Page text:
France goes to the polls on Sunday for the first round of a dramatically polarized presidential election, crucial to the future of the European Union, and the destiny of the continent.
Nearly 47 million voters will choose between a pro-EU centrist newcomer breaking away from the incumbent Socialist government, a scandal-ridden veteran conservative eager to slash public spending, while accused in indulging himself in public funds spending for private gains, a far-left eurosceptic, exercising a classic repertoire to blame all the misery of the world to the rich, or France’s first woman president, promising a U-turn from globalism to nation-state.
The latest polls indicated the two major contestants: Emmanuel Macron et Marine Le Pen, with a real battle promised at the second round of elections, while struggling to attract the electorate of the other candidates, fallen out of the race.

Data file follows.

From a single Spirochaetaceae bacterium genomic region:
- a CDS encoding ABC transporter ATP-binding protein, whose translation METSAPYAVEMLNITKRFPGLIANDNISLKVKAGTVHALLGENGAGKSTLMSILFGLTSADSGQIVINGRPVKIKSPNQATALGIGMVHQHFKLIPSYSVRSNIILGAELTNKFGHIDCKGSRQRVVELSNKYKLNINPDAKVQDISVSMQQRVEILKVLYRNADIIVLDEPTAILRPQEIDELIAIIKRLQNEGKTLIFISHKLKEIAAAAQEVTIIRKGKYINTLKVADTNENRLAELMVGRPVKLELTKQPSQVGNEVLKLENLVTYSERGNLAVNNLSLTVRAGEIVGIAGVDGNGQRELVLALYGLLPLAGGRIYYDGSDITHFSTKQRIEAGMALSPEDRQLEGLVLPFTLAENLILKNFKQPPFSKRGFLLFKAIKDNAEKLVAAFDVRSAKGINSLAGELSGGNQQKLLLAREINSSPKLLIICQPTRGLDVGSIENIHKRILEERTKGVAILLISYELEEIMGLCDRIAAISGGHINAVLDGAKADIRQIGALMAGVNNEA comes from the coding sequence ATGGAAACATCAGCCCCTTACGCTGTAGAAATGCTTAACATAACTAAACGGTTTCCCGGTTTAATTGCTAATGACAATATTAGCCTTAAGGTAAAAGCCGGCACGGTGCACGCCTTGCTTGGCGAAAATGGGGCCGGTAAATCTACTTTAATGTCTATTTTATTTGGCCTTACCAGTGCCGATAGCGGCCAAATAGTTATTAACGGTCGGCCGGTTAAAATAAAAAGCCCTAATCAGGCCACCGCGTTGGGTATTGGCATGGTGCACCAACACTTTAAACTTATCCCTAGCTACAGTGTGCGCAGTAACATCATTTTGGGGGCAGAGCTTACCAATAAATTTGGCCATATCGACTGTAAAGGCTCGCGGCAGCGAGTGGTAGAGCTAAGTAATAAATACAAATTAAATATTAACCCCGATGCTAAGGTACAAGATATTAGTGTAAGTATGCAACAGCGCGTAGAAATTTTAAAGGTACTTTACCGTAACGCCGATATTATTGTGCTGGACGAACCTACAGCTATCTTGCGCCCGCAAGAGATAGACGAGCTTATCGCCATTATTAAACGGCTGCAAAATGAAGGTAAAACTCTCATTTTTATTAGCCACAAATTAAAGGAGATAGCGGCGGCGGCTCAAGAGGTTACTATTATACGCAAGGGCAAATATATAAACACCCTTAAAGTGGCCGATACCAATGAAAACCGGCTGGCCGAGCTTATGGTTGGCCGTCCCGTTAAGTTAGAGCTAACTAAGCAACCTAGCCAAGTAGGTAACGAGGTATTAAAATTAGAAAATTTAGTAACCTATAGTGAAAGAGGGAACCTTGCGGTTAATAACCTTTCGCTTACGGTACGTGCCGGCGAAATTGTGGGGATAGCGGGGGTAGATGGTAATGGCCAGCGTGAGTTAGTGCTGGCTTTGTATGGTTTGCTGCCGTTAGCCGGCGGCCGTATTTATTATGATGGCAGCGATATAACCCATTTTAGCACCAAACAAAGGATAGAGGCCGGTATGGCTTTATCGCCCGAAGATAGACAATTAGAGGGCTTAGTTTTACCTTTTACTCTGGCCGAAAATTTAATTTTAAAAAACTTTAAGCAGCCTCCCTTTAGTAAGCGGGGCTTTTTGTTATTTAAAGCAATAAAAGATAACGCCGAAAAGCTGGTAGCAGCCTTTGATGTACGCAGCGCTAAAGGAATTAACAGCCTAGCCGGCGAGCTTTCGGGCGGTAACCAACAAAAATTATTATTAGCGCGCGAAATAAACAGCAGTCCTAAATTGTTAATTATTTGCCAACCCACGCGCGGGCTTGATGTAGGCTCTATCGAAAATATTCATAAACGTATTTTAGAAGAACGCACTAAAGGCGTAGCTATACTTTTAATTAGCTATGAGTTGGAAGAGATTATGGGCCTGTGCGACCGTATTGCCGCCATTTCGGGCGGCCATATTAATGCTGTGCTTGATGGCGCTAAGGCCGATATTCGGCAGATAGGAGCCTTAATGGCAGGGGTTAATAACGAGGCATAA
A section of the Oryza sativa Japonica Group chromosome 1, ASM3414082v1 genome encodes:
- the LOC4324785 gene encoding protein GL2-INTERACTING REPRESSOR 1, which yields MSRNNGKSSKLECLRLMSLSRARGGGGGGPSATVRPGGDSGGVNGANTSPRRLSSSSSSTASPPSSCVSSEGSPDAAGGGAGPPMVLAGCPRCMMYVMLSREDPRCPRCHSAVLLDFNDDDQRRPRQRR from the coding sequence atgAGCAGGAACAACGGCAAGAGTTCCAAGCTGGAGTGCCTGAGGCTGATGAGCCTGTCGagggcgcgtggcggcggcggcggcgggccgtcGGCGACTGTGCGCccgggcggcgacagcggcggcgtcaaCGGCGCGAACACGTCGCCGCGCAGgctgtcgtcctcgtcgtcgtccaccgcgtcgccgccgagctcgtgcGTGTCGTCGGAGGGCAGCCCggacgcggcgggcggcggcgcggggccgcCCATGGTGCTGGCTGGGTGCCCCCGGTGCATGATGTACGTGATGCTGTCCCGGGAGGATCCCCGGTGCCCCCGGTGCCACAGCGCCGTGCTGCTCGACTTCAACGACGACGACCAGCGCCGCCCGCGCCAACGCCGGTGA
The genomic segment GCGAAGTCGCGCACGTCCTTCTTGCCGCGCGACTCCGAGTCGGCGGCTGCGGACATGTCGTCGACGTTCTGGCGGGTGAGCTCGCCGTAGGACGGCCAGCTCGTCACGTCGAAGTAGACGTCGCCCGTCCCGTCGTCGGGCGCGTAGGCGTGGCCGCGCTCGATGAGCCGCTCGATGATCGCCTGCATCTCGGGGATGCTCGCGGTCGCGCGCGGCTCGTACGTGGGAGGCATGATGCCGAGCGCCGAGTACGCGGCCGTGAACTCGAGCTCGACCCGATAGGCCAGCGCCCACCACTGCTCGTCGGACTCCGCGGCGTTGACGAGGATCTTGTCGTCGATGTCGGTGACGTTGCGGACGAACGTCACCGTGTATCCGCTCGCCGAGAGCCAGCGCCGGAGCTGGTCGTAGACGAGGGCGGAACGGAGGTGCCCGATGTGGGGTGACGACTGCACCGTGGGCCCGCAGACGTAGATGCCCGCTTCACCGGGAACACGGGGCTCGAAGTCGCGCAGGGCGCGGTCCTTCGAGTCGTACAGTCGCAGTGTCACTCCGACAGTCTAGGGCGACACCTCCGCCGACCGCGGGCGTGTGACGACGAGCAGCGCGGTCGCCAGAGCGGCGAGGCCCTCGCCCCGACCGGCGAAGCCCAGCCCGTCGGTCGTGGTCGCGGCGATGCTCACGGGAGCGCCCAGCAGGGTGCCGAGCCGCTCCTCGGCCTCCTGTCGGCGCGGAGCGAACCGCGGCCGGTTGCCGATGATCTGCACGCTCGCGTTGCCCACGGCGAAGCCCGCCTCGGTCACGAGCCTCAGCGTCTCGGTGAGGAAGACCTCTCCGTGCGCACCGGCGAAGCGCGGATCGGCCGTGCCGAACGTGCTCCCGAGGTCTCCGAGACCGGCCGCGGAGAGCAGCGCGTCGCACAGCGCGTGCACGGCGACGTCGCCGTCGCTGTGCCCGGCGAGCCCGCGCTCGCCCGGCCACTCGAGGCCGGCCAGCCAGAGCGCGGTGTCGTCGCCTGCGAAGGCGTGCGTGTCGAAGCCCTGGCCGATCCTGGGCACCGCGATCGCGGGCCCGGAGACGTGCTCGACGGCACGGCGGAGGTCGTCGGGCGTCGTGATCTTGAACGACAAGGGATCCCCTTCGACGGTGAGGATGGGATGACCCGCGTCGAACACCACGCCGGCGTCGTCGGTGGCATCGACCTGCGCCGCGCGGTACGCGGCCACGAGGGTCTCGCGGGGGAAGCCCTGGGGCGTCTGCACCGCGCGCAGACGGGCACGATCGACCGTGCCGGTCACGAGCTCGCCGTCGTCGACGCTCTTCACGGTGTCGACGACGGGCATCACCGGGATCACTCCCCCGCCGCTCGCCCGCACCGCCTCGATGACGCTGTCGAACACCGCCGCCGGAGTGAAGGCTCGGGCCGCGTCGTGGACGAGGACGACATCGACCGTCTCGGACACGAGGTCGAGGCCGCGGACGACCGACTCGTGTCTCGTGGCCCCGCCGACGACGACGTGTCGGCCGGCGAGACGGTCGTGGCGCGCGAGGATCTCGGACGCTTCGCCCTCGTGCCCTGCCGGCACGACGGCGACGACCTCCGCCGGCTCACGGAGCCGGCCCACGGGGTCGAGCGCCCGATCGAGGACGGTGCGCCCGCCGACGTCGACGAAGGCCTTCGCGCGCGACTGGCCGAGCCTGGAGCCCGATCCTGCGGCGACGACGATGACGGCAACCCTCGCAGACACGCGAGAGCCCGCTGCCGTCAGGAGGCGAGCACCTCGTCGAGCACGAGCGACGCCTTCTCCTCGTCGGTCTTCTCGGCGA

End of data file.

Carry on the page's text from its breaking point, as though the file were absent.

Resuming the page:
The rivary for the crown of the French ‘elected king/queen’ will be for the senior electorate, increasingly numerous in aging France. Remarkably seniors vote more than average, and subsequently are over-represented among voters. The attraction of the older generation of the voters, who are characterized by specific political choices, will become a real challenge for both Le Pen and Macron. However it would not be easy for the latter, as the senior citizens have an inclination to vote a conservative political programme, and are closer to traditional values.
So far Marine Le Pen showed more understanding for the needs of the senior citizens; on the strong side of Macron is contact with the youth, and diasporats/ immigration, especially from Muslim countries, who see in him a solid ally.
However any chosen candidate will face the need to conquer the parliament – Assemblée National, and the mega-challenge of dealing with French syndicates – powerful trade-unions, who keep under control economic development in the country, and the endeavours of presidents, irrespective their political convictions.